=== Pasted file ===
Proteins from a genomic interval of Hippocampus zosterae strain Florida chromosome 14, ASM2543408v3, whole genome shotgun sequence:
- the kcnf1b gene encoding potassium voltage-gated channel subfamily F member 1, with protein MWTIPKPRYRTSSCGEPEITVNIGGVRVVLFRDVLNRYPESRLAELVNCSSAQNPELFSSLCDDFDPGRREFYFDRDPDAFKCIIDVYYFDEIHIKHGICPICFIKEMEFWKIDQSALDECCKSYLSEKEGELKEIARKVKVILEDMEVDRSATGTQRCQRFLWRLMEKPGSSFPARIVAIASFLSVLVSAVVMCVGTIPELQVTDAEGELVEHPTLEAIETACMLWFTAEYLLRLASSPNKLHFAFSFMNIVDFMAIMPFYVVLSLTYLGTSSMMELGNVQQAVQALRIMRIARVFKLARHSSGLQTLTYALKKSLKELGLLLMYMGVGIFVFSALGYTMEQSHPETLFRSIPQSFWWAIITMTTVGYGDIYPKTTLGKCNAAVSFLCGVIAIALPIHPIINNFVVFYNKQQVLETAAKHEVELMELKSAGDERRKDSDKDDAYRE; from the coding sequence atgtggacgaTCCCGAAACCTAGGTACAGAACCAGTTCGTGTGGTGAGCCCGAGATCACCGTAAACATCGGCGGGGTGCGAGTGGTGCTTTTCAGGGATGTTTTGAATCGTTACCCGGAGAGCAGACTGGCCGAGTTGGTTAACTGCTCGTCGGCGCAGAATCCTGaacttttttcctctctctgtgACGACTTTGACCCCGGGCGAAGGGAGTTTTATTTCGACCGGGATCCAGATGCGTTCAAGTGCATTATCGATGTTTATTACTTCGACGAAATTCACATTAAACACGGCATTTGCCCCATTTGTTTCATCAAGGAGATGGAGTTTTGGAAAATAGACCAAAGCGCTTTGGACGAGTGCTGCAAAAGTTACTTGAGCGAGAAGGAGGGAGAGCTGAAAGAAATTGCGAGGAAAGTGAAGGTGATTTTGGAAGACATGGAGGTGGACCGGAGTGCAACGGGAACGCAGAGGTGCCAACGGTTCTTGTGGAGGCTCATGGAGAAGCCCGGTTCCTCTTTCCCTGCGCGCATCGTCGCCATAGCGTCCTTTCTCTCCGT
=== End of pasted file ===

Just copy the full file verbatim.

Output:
Proteins from a genomic interval of Hippocampus zosterae strain Florida chromosome 14, ASM2543408v3, whole genome shotgun sequence:
- the kcnf1b gene encoding potassium voltage-gated channel subfamily F member 1, with protein MWTIPKPRYRTSSCGEPEITVNIGGVRVVLFRDVLNRYPESRLAELVNCSSAQNPELFSSLCDDFDPGRREFYFDRDPDAFKCIIDVYYFDEIHIKHGICPICFIKEMEFWKIDQSALDECCKSYLSEKEGELKEIARKVKVILEDMEVDRSATGTQRCQRFLWRLMEKPGSSFPARIVAIASFLSVLVSAVVMCVGTIPELQVTDAEGELVEHPTLEAIETACMLWFTAEYLLRLASSPNKLHFAFSFMNIVDFMAIMPFYVVLSLTYLGTSSMMELGNVQQAVQALRIMRIARVFKLARHSSGLQTLTYALKKSLKELGLLLMYMGVGIFVFSALGYTMEQSHPETLFRSIPQSFWWAIITMTTVGYGDIYPKTTLGKCNAAVSFLCGVIAIALPIHPIINNFVVFYNKQQVLETAAKHEVELMELKSAGDERRKDSDKDDAYRE; from the coding sequence atgtggacgaTCCCGAAACCTAGGTACAGAACCAGTTCGTGTGGTGAGCCCGAGATCACCGTAAACATCGGCGGGGTGCGAGTGGTGCTTTTCAGGGATGTTTTGAATCGTTACCCGGAGAGCAGACTGGCCGAGTTGGTTAACTGCTCGTCGGCGCAGAATCCTGaacttttttcctctctctgtgACGACTTTGACCCCGGGCGAAGGGAGTTTTATTTCGACCGGGATCCAGATGCGTTCAAGTGCATTATCGATGTTTATTACTTCGACGAAATTCACATTAAACACGGCATTTGCCCCATTTGTTTCATCAAGGAGATGGAGTTTTGGAAAATAGACCAAAGCGCTTTGGACGAGTGCTGCAAAAGTTACTTGAGCGAGAAGGAGGGAGAGCTGAAAGAAATTGCGAGGAAAGTGAAGGTGATTTTGGAAGACATGGAGGTGGACCGGAGTGCAACGGGAACGCAGAGGTGCCAACGGTTCTTGTGGAGGCTCATGGAGAAGCCCGGTTCCTCTTTCCCTGCGCGCATCGTCGCCATAGCGTCCTTTCTCTCCGT